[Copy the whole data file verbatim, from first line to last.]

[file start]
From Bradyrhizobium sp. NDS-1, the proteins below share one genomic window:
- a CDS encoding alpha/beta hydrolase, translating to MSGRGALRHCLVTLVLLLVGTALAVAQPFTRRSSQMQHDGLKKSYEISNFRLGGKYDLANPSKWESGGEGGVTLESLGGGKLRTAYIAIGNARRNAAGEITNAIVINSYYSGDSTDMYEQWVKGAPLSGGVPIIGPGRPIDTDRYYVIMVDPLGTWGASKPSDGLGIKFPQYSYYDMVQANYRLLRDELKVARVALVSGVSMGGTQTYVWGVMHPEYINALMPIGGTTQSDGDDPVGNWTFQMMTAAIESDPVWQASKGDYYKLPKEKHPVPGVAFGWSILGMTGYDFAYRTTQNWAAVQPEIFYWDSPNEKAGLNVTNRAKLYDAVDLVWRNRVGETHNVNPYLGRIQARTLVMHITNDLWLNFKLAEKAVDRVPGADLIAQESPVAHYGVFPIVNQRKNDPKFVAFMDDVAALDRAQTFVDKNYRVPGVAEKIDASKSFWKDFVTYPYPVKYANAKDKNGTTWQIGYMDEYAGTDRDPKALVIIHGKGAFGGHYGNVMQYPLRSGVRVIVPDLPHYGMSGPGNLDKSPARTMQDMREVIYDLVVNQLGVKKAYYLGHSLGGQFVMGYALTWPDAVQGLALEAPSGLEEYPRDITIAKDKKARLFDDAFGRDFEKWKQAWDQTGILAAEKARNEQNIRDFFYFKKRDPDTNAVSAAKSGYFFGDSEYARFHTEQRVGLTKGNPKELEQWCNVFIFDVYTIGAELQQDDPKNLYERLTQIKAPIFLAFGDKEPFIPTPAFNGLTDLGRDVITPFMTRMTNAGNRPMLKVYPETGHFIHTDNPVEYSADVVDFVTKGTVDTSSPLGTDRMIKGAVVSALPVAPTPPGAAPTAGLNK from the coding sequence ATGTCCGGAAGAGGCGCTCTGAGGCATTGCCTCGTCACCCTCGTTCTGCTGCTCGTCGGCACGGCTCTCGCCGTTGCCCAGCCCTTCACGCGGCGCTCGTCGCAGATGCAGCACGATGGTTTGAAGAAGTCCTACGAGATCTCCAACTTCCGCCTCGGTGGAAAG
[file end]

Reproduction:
From Bradyrhizobium sp. NDS-1, the proteins below share one genomic window:
- a CDS encoding alpha/beta hydrolase, translating to MSGRGALRHCLVTLVLLLVGTALAVAQPFTRRSSQMQHDGLKKSYEISNFRLGGKYDLANPSKWESGGEGGVTLESLGGGKLRTAYIAIGNARRNAAGEITNAIVINSYYSGDSTDMYEQWVKGAPLSGGVPIIGPGRPIDTDRYYVIMVDPLGTWGASKPSDGLGIKFPQYSYYDMVQANYRLLRDELKVARVALVSGVSMGGTQTYVWGVMHPEYINALMPIGGTTQSDGDDPVGNWTFQMMTAAIESDPVWQASKGDYYKLPKEKHPVPGVAFGWSILGMTGYDFAYRTTQNWAAVQPEIFYWDSPNEKAGLNVTNRAKLYDAVDLVWRNRVGETHNVNPYLGRIQARTLVMHITNDLWLNFKLAEKAVDRVPGADLIAQESPVAHYGVFPIVNQRKNDPKFVAFMDDVAALDRAQTFVDKNYRVPGVAEKIDASKSFWKDFVTYPYPVKYANAKDKNGTTWQIGYMDEYAGTDRDPKALVIIHGKGAFGGHYGNVMQYPLRSGVRVIVPDLPHYGMSGPGNLDKSPARTMQDMREVIYDLVVNQLGVKKAYYLGHSLGGQFVMGYALTWPDAVQGLALEAPSGLEEYPRDITIAKDKKARLFDDAFGRDFEKWKQAWDQTGILAAEKARNEQNIRDFFYFKKRDPDTNAVSAAKSGYFFGDSEYARFHTEQRVGLTKGNPKELEQWCNVFIFDVYTIGAELQQDDPKNLYERLTQIKAPIFLAFGDKEPFIPTPAFNGLTDLGRDVITPFMTRMTNAGNRPMLKVYPETGHFIHTDNPVEYSADVVDFVTKGTVDTSSPLGTDRMIKGAVVSALPVAPTPPGAAPTAGLNK from the coding sequence ATGTCCGGAAGAGGCGCTCTGAGGCATTGCCTCGTCACCCTCGTTCTGCTGCTCGTCGGCACGGCTCTCGCCGTTGCCCAGCCCTTCACGCGGCGCTCGTCGCAGATGCAGCACGATGGTTTGAAGAAGTCCTACGAGATCTCCAACTTCCGCCTCGGTGGAAAG